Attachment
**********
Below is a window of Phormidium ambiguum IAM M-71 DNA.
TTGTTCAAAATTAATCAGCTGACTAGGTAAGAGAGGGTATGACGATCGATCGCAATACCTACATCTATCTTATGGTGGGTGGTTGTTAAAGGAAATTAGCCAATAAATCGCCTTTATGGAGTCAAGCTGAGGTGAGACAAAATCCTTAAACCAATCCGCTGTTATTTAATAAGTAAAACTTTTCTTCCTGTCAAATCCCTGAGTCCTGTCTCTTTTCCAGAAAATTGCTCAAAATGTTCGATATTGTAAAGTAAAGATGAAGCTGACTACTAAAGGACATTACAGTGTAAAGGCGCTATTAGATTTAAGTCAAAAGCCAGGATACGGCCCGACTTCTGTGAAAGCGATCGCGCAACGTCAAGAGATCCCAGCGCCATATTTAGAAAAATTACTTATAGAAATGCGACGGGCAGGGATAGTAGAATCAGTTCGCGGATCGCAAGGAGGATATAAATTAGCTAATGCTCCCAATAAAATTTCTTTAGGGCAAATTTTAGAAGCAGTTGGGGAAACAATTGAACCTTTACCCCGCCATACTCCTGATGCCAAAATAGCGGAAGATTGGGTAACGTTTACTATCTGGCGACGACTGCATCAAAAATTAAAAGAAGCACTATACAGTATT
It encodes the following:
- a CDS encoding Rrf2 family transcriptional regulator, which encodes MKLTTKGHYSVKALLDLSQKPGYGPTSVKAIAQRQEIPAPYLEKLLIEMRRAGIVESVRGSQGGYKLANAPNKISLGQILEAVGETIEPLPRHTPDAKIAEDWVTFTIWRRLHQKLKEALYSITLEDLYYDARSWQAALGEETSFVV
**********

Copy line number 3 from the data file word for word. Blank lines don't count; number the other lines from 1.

It encodes the following: